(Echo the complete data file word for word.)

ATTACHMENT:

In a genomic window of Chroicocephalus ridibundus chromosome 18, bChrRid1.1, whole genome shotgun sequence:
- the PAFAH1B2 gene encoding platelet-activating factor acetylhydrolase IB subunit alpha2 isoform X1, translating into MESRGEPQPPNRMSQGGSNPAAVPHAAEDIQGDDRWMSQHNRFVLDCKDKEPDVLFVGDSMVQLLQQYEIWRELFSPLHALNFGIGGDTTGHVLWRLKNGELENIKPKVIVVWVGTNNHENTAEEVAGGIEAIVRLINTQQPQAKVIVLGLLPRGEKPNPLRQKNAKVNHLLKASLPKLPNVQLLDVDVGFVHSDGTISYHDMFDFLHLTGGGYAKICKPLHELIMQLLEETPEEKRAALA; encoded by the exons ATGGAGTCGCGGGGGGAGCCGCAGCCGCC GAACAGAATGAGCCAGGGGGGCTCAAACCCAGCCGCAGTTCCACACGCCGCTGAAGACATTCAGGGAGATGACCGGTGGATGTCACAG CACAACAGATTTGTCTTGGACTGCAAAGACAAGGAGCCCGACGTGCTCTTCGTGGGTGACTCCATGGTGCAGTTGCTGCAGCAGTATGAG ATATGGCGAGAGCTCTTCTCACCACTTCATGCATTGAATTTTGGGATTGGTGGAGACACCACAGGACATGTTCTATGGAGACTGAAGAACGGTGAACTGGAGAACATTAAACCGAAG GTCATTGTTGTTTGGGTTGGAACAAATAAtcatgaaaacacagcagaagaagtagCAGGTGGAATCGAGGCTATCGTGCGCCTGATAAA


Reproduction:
In a genomic window of Chroicocephalus ridibundus chromosome 18, bChrRid1.1, whole genome shotgun sequence:
- the PAFAH1B2 gene encoding platelet-activating factor acetylhydrolase IB subunit alpha2 isoform X1, translating into MESRGEPQPPNRMSQGGSNPAAVPHAAEDIQGDDRWMSQHNRFVLDCKDKEPDVLFVGDSMVQLLQQYEIWRELFSPLHALNFGIGGDTTGHVLWRLKNGELENIKPKVIVVWVGTNNHENTAEEVAGGIEAIVRLINTQQPQAKVIVLGLLPRGEKPNPLRQKNAKVNHLLKASLPKLPNVQLLDVDVGFVHSDGTISYHDMFDFLHLTGGGYAKICKPLHELIMQLLEETPEEKRAALA; encoded by the exons ATGGAGTCGCGGGGGGAGCCGCAGCCGCC GAACAGAATGAGCCAGGGGGGCTCAAACCCAGCCGCAGTTCCACACGCCGCTGAAGACATTCAGGGAGATGACCGGTGGATGTCACAG CACAACAGATTTGTCTTGGACTGCAAAGACAAGGAGCCCGACGTGCTCTTCGTGGGTGACTCCATGGTGCAGTTGCTGCAGCAGTATGAG ATATGGCGAGAGCTCTTCTCACCACTTCATGCATTGAATTTTGGGATTGGTGGAGACACCACAGGACATGTTCTATGGAGACTGAAGAACGGTGAACTGGAGAACATTAAACCGAAG GTCATTGTTGTTTGGGTTGGAACAAATAAtcatgaaaacacagcagaagaagtagCAGGTGGAATCGAGGCTATCGTGCGCCTGATAAA